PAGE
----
Wednesday, August 8, 2012

Edward Hopper

Nighthawks, 1942
Just finished reading "Edward Hopper", by Lloyd Goodrich, published in 1978. A massive book, it has hundreds of large images of Hopper's etchings, watercolours, and oils. I have recently taken a renewed interest in Hopper, and hope to visit an exhibition of his work in Paris this October.

As you can see in his iconic "Nighthawks", Hopper was masterful in his handling of light. Most of his work features very strong contrasts of value. Notice how he uses a wedge shape to create an interesting composition.

Automat, 1927
Room in New York, 1932 
One of Hopper's favourite subjects was the interior of buildings, especially brightly lit rooms, sometimes seen from outside.

Born in 1882, Hopper was certainly exposed to the influence of Impressionism, particularly during his two years spent in France. He drew inspiration, though, from earlier artists, like Courbet and Daumier, who used light and shadow to model form. Hopper depicts buildings in all their solidity, with the benefit of shading and cast shadows.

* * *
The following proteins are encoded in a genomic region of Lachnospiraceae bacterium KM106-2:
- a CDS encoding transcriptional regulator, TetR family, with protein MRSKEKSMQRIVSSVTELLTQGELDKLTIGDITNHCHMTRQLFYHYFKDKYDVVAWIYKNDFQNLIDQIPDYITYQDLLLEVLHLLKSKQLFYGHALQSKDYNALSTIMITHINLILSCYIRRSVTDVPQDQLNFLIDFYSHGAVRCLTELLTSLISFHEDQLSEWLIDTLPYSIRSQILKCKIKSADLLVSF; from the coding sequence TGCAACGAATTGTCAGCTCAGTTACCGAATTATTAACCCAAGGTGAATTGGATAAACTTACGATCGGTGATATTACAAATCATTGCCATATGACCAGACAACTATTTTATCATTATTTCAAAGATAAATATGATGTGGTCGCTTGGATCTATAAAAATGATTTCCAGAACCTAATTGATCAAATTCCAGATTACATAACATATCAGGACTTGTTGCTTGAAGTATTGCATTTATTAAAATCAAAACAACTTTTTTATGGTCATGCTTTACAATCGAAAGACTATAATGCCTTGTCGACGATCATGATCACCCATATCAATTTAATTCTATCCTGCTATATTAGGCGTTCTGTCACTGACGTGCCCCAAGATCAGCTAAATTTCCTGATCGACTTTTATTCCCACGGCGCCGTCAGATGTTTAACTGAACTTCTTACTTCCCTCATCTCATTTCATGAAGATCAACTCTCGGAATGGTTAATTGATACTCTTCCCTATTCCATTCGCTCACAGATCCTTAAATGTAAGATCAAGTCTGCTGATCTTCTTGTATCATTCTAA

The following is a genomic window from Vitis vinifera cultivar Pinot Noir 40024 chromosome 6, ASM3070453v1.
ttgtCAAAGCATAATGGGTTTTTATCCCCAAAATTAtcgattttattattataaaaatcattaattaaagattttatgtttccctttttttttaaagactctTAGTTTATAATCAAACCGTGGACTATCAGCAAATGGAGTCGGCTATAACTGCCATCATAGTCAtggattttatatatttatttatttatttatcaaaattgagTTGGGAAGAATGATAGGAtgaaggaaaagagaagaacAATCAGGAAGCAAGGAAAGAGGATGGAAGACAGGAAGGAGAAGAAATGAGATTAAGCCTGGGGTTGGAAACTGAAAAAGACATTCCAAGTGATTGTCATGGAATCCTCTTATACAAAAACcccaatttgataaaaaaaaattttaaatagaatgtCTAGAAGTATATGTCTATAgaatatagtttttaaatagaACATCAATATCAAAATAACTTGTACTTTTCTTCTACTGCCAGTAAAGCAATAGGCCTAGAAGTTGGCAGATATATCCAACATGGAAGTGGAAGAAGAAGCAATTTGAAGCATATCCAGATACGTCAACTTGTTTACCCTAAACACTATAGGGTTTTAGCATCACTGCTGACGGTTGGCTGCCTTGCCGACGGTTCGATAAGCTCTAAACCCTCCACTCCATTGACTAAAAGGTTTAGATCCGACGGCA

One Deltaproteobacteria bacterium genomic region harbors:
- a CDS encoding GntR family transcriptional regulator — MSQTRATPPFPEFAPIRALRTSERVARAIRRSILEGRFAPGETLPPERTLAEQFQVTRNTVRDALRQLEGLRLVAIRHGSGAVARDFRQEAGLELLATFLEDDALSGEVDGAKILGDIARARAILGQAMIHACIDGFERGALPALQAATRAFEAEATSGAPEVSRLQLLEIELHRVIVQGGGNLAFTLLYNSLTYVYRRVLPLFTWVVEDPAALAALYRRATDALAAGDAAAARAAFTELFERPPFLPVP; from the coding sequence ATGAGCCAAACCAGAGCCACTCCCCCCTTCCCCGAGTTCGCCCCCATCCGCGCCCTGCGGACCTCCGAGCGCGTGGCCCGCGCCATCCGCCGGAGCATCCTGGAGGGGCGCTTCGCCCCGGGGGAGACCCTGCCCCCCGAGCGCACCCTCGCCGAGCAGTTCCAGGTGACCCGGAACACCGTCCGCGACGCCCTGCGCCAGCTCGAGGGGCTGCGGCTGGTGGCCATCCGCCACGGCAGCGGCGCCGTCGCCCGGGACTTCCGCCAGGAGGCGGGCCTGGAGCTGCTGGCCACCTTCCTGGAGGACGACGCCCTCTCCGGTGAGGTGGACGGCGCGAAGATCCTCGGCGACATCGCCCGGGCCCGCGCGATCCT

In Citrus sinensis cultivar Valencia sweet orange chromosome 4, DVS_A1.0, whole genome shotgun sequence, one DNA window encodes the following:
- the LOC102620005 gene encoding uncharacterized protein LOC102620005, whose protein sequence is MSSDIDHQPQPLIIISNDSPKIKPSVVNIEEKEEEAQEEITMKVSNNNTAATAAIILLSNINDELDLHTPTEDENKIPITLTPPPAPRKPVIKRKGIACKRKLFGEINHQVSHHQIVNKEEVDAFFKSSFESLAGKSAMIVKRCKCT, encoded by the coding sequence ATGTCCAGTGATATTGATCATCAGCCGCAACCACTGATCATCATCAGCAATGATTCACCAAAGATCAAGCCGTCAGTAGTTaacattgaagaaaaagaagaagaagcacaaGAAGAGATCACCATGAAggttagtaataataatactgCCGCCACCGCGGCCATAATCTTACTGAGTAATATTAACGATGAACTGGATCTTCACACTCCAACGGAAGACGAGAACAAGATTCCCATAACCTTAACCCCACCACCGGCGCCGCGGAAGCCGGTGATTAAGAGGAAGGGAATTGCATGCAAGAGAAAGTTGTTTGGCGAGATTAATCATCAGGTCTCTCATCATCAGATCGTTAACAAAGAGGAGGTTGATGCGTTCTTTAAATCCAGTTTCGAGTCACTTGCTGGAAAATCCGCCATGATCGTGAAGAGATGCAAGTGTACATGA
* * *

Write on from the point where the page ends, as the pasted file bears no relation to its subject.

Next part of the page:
From Williamsburg Bridge, 1928

House by the Railroad 1925

Often Hopper took an unusual perspective on his subject. Sometimes he viewed a building from an elevated vantage point, and at other times employed more of a "worm's eye view", looking up at his subject. Going up on a roof to paint, he was as likely to focus on the roof itself, with its vents and chimneys, as on the view from the roof. Notice how in the two paintings above he places a strong horizontal in the foreground of the frame, separating the viewer from the subject. Much has been made of the sense of alienation Hopper creates in his work; this device of a strong barrier between viewer and subject contributes to that feeling.

I like the strong horizontals and verticals in his work, and the grid-like pattern of windows and doors.

Lighthouse Hill 1927
Lighthouse at Two Lights 1929

Many of Hopper's paintings use a limited palette of the complementary colours blue and orange, and all the neutrals that might be created by mixing these colours together. At other times, he employed touches of very saturated colours, sometimes to strengthen the effect of a lit room surrounded by darkness.

The Circle Theatre, 1936
Early Sunday Morning, 1930

Approaching a City, 1946
Examining Hopper's techniques closely has encouraged me to consider making greater use of strong darks and lights to suggest the forms of buildings and to create stronger visual interest.

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